These subtle signs are present in many marriages. But because they often go unnoticed, many of these marriages end up in painful separations or divorce, leaving children in difficult positions of having to take sides between their parents. Most of the marriages that have thrived against all odds are those in which these signs are noticed and dealt with early.
This content reflects the personal opinions of the author. It is accurate and true to the best of the author’s knowledge and should not be substituted for impartial fact or advice in legal, political, or personal matters.
© 2013 Ian Batanda
Ian Batanda (author) on November 24, 2017:
Dashingscorpio, I have read your comment over and over again and every time I read it, I obtain a new perspective of marriage. As someone who works with married people, I used to underestimate the concept of finding the right partner. I used to believe that as long as people are attracted to each other and are in love, that's all that counts.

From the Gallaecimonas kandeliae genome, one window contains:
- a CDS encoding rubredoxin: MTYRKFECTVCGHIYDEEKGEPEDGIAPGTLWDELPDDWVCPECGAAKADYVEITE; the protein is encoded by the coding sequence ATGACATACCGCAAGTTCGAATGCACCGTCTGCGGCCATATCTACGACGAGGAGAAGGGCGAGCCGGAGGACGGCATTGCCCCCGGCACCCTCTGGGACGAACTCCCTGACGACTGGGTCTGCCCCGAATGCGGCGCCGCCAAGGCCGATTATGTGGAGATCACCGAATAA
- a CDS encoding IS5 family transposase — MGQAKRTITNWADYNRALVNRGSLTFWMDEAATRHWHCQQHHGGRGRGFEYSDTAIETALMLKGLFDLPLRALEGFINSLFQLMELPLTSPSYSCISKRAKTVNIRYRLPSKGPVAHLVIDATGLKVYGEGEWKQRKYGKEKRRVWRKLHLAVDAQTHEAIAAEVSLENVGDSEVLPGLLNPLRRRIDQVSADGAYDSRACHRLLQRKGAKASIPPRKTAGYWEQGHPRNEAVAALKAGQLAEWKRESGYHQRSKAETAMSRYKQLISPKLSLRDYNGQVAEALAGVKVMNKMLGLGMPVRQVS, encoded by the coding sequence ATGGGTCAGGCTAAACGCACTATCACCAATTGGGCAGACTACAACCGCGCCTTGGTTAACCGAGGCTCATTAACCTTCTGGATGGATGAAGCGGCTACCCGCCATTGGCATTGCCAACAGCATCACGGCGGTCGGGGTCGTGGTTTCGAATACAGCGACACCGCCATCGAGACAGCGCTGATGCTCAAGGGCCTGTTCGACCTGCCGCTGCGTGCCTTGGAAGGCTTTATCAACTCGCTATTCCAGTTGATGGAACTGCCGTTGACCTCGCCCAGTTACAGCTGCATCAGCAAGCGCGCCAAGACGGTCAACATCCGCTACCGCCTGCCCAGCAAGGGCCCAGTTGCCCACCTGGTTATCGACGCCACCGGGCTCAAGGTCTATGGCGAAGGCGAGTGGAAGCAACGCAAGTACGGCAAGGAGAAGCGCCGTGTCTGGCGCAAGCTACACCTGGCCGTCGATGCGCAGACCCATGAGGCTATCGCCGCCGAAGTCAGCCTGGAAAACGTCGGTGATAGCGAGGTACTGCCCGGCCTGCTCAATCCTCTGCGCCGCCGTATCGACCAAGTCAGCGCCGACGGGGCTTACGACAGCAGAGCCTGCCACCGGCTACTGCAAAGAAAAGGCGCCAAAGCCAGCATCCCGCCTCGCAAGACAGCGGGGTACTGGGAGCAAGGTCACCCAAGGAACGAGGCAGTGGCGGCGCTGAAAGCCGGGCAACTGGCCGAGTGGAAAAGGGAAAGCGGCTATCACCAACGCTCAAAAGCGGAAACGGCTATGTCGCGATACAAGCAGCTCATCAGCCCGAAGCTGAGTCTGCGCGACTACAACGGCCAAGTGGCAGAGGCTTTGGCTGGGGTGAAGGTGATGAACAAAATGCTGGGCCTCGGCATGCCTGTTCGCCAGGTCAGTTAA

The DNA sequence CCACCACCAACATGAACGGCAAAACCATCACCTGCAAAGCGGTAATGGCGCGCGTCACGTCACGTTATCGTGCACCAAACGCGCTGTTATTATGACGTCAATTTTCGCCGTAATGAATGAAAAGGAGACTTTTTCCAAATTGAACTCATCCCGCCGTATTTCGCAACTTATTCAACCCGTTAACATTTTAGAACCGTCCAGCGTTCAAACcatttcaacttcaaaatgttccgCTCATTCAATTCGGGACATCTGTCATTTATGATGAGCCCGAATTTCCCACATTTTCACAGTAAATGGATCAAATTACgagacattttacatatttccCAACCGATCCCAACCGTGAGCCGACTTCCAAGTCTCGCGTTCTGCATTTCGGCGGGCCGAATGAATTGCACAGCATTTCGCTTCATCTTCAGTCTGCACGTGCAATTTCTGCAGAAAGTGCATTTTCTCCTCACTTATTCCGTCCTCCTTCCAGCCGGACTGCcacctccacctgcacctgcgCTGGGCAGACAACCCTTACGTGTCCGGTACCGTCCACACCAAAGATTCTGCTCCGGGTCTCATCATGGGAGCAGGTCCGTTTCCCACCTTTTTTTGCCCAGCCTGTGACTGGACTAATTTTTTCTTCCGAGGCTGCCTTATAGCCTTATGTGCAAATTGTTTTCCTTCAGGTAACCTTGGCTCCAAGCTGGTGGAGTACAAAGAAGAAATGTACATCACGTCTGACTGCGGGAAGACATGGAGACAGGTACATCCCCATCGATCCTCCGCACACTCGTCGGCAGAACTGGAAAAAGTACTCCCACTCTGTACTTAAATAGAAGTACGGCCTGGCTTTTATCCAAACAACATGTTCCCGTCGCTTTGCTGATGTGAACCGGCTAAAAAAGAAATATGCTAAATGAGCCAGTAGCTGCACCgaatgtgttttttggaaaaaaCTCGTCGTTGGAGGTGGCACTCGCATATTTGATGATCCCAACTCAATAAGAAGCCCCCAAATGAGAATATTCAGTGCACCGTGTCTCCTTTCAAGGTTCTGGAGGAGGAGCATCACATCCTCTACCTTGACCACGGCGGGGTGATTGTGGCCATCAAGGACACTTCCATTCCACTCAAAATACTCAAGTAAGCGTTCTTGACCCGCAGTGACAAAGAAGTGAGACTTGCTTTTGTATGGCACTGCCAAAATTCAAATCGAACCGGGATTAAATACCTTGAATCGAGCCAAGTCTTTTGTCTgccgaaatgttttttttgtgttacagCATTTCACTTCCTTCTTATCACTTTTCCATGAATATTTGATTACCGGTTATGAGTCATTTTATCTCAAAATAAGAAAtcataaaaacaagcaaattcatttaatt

I have worked through situations that have opened my eyes to the idea of 'being in love with the right person'.
I have come to realize that sometimes falling in love with the "wrong" person can cause serious stress on relationships.
What I haven't figured out yet is this:
Is it possible to carefully select a marriage partner who seems to fit all descriptions of an ideal partner for you, only to have them change into a complete stranger a few years down the road? Or are the signs present from the beginning, but we simply choose to overlook them?
Ian Batanda (author) on November 24, 2017:
Thanks Richard for the comment. Marriage can be really challenging. It's really impressive that you have made 11 years and I salute you for that. I believe communication is also very important for survival of any marriage.
Thanks again, and stay blessed.
Richard J ONeill from Bangkok, Thailand on February 24, 2017:
Nice hub with some interesting information. It's pretty shocking that a divorce occurs every 13 seconds in the US!
I have been married for 11 years and agree with your insights about what makes a marriage work, especially the last point about couples being a "we" rather than a pair of "he's" and "she's".
Take care and I look forward to reading more of your hubs soon.
dashingscorpio from Chicago on June 30, 2016:
"Fights provide a way for couples to reconnect. They often touch our weak spots and these are what we need to concentrate on in order to make success. Arguments provide an atmosphere for expression of one’s true feelings about our habits and various weaknesses..."